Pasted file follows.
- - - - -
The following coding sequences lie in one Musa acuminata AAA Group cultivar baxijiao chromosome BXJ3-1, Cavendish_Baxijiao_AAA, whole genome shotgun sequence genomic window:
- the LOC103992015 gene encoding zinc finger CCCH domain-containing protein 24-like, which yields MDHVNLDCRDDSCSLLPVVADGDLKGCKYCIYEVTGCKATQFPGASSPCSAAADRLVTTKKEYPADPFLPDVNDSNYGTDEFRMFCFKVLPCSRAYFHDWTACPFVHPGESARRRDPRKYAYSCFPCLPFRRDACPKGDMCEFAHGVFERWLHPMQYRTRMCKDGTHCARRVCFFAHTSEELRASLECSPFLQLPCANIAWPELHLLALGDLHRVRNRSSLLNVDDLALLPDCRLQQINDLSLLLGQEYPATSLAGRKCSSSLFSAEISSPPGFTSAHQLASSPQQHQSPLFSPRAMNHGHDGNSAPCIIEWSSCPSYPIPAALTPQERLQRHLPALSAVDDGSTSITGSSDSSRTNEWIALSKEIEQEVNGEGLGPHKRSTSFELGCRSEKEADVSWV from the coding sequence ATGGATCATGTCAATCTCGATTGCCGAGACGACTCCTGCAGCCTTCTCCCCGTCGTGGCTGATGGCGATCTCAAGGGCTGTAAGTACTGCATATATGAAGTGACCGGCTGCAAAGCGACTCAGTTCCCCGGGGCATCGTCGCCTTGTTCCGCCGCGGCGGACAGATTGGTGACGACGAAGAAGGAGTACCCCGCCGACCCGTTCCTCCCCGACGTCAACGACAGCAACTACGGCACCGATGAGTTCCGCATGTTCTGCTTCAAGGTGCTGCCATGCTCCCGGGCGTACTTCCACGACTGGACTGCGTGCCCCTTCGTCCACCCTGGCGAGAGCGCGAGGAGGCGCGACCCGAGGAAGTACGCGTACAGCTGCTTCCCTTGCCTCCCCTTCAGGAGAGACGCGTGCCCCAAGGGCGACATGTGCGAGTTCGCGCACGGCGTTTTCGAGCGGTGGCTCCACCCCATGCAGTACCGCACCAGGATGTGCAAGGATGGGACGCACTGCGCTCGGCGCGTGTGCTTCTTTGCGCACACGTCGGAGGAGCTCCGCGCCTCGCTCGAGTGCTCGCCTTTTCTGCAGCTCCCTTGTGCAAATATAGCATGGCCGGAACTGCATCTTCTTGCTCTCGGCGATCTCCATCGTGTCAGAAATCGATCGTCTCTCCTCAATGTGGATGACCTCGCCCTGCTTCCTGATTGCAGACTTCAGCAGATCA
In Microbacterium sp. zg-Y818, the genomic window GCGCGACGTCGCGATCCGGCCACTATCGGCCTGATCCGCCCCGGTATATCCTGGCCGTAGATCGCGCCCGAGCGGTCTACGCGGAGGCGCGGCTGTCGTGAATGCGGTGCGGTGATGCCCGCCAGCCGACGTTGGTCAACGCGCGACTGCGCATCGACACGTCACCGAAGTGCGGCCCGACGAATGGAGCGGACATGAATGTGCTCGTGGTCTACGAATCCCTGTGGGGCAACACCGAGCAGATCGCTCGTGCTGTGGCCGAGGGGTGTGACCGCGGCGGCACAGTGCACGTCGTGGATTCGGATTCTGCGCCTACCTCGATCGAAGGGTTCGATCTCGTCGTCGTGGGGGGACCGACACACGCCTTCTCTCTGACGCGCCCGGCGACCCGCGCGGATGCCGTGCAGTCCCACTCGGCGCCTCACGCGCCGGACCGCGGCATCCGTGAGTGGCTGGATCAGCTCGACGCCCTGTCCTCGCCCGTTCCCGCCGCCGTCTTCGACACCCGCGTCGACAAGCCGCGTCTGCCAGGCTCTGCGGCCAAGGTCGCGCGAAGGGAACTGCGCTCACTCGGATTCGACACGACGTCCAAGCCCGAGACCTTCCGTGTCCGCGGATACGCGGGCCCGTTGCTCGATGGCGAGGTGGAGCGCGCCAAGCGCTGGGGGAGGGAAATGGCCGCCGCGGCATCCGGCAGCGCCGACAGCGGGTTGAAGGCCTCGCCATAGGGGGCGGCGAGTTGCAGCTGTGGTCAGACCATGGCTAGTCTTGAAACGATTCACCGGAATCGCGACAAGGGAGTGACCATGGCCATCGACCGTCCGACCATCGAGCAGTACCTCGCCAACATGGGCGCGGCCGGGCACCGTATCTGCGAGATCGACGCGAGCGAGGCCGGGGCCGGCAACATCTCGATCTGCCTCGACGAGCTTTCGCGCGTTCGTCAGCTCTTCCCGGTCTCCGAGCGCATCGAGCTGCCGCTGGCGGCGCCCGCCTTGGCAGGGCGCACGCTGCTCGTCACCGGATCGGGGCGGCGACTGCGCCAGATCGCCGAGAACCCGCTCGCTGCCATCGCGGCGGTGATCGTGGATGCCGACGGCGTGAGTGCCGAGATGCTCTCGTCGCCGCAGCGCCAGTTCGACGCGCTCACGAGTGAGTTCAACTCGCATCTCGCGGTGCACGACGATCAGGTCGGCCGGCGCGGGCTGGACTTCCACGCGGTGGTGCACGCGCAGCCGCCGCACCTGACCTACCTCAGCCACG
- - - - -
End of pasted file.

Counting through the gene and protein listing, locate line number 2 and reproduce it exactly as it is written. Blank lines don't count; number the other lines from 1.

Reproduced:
- the LOC103992015 gene encoding zinc finger CCCH domain-containing protein 24-like, which yields MDHVNLDCRDDSCSLLPVVADGDLKGCKYCIYEVTGCKATQFPGASSPCSAAADRLVTTKKEYPADPFLPDVNDSNYGTDEFRMFCFKVLPCSRAYFHDWTACPFVHPGESARRRDPRKYAYSCFPCLPFRRDACPKGDMCEFAHGVFERWLHPMQYRTRMCKDGTHCARRVCFFAHTSEELRASLECSPFLQLPCANIAWPELHLLALGDLHRVRNRSSLLNVDDLALLPDCRLQQINDLSLLLGQEYPATSLAGRKCSSSLFSAEISSPPGFTSAHQLASSPQQHQSPLFSPRAMNHGHDGNSAPCIIEWSSCPSYPIPAALTPQERLQRHLPALSAVDDGSTSITGSSDSSRTNEWIALSKEIEQEVNGEGLGPHKRSTSFELGCRSEKEADVSWV from the coding sequence ATGGATCATGTCAATCTCGATTGCCGAGACGACTCCTGCAGCCTTCTCCCCGTCGTGGCTGATGGCGATCTCAAGGGCTGTAAGTACTGCATATATGAAGTGACCGGCTGCAAAGCGACTCAGTTCCCCGGGGCATCGTCGCCTTGTTCCGCCGCGGCGGACAGATTGGTGACGACGAAGAAGGAGTACCCCGCCGACCCGTTCCTCCCCGACGTCAACGACAGCAACTACGGCACCGATGAGTTCCGCATGTTCTGCTTCAAGGTGCTGCCATGCTCCCGGGCGTACTTCCACGACTGGACTGCGTGCCCCTTCGTCCACCCTGGCGAGAGCGCGAGGAGGCGCGACCCGAGGAAGTACGCGTACAGCTGCTTCCCTTGCCTCCCCTTCAGGAGAGACGCGTGCCCCAAGGGCGACATGTGCGAGTTCGCGCACGGCGTTTTCGAGCGGTGGCTCCACCCCATGCAGTACCGCACCAGGATGTGCAAGGATGGGACGCACTGCGCTCGGCGCGTGTGCTTCTTTGCGCACACGTCGGAGGAGCTCCGCGCCTCGCTCGAGTGCTCGCCTTTTCTGCAGCTCCCTTGTGCAAATATAGCATGGCCGGAACTGCATCTTCTTGCTCTCGGCGATCTCCATCGTGTCAGAAATCGATCGTCTCTCCTCAATGTGGATGACCTCGCCCTGCTTCCTGATTGCAGACTTCAGCAGATCA